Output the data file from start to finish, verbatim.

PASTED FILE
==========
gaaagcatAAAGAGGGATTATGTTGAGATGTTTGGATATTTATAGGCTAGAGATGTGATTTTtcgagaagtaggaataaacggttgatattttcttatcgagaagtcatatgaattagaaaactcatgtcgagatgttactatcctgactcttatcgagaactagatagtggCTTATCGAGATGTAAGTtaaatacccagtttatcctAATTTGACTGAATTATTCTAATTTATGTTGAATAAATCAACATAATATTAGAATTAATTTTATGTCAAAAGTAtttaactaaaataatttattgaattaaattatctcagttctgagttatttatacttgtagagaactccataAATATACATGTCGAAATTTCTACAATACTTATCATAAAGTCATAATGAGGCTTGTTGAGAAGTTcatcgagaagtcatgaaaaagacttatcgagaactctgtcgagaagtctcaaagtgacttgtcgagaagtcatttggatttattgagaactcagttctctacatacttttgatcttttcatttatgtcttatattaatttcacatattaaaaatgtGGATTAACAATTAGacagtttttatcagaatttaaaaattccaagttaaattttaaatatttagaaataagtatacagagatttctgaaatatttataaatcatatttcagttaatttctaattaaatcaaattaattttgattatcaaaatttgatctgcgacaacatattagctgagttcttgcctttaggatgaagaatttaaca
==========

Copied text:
gaaagcatAAAGAGGGATTATGTTGAGATGTTTGGATATTTATAGGCTAGAGATGTGATTTTtcgagaagtaggaataaacggttgatattttcttatcgagaagtcatatgaattagaaaactcatgtcgagatgttactatcctgactcttatcgagaactagatagtggCTTATCGAGATGTAAGTtaaatacccagtttatcctAATTTGACTGAATTATTCTAATTTATGTTGAATAAATCAACATAATATTAGAATTAATTTTATGTCAAAAGTAtttaactaaaataatttattgaattaaattatctcagttctgagttatttatacttgtagagaactccataAATATACATGTCGAAATTTCTACAATACTTATCATAAAGTCATAATGAGGCTTGTTGAGAAGTTcatcgagaagtcatgaaaaagacttatcgagaactctgtcgagaagtctcaaagtgacttgtcgagaagtcatttggatttattgagaactcagttctctacatacttttgatcttttcatttatgtcttatattaatttcacatattaaaaatgtGGATTAACAATTAGacagtttttatcagaatttaaaaattccaagttaaattttaaatatttagaaataagtatacagagatttctgaaatatttataaatcatatttcagttaatttctaattaaatcaaattaattttgattatcaaaatttgatctgcgacaacatattagctgagttcttgcctttaggatgaagaatttaaca